Recently I had a chance to experience this spider theory in real life with a product sales team. As a marketing team, they expect us to put up a web like sticky website. And leverage all marketing to drive prospects into this web so that they get stuck and sales can quickly convert them.
Many ecommerce sites use things like ‘You might also be interested in’ , or ‘users who liked this also liked this’. The idea is to keep the user on the page or portal as long as possible. Chances of getting something sold automatically becomes higher.
However this retail thinking doesn’t go far for tech products.Today tech buyers don’t use search engines to search for keywords. They’re looking for answers.
Theses search strings cannot be fed into your meta data. You cannot optimize your site for these keywords. But there is one thing you can do. Write relevant content that captures these answers. You should be able to figure out the rest.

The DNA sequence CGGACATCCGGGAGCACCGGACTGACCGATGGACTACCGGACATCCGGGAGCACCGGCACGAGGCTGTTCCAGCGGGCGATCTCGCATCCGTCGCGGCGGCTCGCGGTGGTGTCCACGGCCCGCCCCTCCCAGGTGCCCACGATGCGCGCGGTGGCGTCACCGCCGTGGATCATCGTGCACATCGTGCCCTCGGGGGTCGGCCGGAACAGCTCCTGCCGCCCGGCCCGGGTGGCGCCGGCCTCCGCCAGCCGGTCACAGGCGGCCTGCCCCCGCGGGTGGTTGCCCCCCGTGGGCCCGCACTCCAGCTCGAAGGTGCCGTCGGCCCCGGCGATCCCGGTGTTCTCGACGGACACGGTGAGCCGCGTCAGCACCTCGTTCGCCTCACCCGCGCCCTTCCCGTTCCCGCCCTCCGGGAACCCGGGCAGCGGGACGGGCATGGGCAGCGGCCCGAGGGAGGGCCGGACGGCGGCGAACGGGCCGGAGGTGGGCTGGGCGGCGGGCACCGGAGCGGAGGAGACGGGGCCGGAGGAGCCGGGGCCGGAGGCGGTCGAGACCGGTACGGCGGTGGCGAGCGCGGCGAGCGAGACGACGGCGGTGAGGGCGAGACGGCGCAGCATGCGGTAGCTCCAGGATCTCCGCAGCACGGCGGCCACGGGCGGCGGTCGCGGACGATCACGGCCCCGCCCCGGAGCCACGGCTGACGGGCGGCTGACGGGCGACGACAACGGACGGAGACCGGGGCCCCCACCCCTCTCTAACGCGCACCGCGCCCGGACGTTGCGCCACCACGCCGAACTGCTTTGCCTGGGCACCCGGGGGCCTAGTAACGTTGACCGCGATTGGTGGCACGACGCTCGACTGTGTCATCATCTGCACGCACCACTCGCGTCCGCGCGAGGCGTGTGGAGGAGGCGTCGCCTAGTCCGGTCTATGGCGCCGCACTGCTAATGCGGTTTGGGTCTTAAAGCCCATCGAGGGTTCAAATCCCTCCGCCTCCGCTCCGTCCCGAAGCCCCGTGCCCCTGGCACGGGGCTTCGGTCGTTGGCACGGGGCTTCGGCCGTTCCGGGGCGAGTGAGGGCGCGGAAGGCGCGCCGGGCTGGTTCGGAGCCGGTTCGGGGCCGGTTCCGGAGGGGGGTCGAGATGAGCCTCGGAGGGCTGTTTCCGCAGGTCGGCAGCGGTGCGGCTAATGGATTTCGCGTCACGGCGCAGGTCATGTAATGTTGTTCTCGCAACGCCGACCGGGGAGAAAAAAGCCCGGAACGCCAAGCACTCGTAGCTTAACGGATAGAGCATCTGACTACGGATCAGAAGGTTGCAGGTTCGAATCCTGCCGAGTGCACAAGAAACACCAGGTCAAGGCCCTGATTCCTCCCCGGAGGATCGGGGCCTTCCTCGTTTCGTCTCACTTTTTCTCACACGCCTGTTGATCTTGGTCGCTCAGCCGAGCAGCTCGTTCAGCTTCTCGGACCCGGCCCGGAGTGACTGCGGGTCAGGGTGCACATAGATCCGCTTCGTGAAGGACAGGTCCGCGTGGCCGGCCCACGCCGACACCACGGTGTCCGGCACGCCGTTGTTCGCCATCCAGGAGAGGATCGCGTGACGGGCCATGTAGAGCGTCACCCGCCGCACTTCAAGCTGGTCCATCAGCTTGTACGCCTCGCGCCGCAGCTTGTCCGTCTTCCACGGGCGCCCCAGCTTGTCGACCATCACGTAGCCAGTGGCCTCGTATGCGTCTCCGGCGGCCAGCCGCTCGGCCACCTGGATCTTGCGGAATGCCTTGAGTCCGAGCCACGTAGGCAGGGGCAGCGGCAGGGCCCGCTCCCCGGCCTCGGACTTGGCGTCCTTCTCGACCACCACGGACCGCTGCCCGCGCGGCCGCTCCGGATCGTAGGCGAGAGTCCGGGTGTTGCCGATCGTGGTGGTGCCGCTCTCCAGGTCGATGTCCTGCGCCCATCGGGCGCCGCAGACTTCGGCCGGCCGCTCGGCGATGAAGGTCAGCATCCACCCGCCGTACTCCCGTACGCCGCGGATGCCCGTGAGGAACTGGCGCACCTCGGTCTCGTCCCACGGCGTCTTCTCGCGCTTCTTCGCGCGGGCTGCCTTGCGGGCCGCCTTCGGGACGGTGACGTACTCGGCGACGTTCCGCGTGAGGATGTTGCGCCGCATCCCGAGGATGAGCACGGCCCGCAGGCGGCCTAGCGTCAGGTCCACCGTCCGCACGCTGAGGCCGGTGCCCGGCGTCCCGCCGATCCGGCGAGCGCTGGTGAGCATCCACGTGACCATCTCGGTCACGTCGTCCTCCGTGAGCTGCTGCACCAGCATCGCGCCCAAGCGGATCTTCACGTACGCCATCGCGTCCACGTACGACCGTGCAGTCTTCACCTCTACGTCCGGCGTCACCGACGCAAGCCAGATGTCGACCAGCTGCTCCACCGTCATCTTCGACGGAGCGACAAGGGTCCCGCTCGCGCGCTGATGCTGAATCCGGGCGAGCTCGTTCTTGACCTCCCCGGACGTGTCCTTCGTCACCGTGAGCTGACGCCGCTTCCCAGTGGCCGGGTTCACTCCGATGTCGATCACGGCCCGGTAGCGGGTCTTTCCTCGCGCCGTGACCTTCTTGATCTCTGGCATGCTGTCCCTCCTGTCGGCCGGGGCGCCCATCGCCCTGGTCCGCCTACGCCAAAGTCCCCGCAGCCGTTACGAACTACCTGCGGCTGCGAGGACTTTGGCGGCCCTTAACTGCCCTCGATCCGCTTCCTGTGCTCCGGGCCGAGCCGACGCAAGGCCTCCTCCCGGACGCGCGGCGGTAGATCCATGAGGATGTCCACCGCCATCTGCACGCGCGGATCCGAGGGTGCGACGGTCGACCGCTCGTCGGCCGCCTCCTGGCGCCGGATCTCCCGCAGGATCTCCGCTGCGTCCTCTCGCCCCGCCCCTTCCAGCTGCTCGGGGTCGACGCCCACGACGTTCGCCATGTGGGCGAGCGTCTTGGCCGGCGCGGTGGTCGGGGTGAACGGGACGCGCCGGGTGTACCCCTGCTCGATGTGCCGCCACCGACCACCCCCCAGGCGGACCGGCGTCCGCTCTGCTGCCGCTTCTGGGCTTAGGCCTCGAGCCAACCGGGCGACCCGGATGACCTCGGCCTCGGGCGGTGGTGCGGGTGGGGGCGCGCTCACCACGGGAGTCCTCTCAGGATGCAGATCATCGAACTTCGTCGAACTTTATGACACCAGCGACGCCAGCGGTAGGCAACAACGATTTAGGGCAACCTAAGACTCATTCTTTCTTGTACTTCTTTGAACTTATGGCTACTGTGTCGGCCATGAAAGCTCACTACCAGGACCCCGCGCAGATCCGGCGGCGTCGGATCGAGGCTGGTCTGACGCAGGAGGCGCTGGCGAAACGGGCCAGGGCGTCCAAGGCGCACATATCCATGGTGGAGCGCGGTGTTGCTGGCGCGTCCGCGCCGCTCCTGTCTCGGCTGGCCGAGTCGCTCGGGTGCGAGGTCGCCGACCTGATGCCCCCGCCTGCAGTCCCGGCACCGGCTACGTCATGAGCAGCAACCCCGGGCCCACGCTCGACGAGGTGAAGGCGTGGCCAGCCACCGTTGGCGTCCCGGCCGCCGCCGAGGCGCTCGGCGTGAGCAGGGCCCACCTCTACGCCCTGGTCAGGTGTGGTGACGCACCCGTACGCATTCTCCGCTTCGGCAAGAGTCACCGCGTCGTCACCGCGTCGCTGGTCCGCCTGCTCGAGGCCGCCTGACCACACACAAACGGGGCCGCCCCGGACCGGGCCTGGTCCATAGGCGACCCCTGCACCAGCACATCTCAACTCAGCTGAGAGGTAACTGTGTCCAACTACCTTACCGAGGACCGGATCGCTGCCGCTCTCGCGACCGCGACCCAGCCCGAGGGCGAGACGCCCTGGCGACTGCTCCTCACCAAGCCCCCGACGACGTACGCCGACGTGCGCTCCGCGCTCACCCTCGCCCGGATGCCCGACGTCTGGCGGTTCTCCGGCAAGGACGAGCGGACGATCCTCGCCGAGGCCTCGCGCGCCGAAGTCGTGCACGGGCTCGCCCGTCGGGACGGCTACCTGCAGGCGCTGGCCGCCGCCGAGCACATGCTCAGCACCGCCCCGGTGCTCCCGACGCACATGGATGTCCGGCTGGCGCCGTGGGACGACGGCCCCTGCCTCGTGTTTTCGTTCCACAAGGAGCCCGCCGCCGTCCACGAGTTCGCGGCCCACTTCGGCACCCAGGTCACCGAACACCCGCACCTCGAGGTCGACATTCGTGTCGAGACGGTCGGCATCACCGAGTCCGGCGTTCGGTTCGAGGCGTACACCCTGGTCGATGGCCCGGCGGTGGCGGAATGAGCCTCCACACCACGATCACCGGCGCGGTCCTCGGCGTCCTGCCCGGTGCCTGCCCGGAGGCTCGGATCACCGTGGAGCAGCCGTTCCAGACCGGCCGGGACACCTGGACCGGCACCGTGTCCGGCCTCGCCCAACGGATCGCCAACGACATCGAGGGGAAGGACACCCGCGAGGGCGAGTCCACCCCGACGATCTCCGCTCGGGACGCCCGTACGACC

The spider theory just simply fails for a tech product sale. The prospect will willingly come to your website. He or she will spend time consuming your content. May even download demos and trial software. But the eventual MIB will happen some chronological weeks later.
Product marketing teams are perceived as ‘Lead Generators’. However today’s software sales are complex. There are multi-disciplinary dependencies. The product has to communicate with 5 other systems (like in the case of niche financial tools). Or compete in a highly commoditized market (like project management and CRM tools). In such a complex environment, this spider web theory will only bring your prospect close to the water’s edge.
A better approach is to educate the prospect. Empower him with knowledge that makes him do the math in his own mind. The idea is for him to only think of your product when the time is right for him to buy.
How many software products have you used that have made a sticky impact in your mind? And how many pirated, free and trial software are you using? Get the point?